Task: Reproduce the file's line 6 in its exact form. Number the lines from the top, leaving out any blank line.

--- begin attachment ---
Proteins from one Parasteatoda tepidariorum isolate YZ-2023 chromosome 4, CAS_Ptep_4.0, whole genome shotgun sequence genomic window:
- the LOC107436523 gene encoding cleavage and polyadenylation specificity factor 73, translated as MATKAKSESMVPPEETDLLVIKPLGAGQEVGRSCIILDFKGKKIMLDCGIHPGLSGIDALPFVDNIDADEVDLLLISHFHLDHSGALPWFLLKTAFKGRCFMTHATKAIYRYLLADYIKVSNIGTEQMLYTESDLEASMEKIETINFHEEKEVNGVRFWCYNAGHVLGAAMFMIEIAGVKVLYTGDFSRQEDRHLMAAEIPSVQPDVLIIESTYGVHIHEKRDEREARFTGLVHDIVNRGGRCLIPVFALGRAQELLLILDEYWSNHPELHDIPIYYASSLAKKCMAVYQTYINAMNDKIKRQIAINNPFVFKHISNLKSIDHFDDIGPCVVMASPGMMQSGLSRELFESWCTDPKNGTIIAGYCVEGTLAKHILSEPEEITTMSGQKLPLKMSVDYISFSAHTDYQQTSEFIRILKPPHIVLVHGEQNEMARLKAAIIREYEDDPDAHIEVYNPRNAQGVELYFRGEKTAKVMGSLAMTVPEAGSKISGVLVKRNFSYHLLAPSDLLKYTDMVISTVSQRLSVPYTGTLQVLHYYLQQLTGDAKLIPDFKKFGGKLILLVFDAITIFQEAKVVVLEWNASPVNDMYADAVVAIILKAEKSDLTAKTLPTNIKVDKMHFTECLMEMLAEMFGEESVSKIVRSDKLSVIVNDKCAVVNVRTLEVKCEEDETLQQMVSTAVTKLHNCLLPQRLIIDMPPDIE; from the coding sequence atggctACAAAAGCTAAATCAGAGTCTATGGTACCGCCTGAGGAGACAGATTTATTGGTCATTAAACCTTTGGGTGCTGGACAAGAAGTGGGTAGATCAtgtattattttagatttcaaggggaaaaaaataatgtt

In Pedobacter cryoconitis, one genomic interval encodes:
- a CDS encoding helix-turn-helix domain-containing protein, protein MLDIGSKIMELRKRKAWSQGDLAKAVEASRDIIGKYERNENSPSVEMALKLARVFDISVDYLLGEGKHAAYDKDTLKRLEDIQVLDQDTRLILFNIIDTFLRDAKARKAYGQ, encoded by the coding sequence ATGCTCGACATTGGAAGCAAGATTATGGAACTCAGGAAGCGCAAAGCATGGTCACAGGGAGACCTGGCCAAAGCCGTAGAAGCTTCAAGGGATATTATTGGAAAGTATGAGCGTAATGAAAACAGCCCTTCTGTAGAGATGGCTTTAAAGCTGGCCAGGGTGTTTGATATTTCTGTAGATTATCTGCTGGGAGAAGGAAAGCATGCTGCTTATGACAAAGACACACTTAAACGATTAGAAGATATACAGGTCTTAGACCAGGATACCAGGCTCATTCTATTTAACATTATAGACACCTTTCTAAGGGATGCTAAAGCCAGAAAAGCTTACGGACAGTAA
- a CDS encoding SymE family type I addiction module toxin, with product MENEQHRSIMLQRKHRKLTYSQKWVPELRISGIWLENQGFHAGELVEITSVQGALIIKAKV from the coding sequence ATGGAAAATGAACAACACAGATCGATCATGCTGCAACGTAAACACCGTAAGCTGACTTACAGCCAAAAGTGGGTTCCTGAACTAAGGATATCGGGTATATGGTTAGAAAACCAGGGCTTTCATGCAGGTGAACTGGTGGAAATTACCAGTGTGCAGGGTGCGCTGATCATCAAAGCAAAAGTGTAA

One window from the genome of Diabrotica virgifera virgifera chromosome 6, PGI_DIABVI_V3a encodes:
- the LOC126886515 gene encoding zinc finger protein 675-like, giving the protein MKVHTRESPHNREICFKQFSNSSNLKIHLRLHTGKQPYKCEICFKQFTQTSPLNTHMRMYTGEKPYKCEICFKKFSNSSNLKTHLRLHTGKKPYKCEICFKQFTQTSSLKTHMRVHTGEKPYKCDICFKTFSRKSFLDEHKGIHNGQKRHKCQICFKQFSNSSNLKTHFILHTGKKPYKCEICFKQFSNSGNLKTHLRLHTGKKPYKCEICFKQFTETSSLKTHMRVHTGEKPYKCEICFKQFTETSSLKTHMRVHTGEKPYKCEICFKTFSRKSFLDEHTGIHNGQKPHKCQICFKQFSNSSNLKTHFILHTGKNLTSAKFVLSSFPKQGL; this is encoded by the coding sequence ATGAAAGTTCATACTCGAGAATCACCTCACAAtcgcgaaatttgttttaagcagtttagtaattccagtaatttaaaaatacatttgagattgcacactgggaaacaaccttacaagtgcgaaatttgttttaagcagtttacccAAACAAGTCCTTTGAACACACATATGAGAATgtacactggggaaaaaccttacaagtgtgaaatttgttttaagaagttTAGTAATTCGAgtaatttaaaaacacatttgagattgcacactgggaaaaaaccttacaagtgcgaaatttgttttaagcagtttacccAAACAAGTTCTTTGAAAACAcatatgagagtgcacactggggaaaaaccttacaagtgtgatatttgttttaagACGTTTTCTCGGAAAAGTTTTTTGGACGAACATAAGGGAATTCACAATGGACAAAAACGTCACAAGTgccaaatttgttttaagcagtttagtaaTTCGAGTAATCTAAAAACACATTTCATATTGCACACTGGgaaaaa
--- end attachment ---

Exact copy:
One window from the genome of Diabrotica virgifera virgifera chromosome 6, PGI_DIABVI_V3a encodes: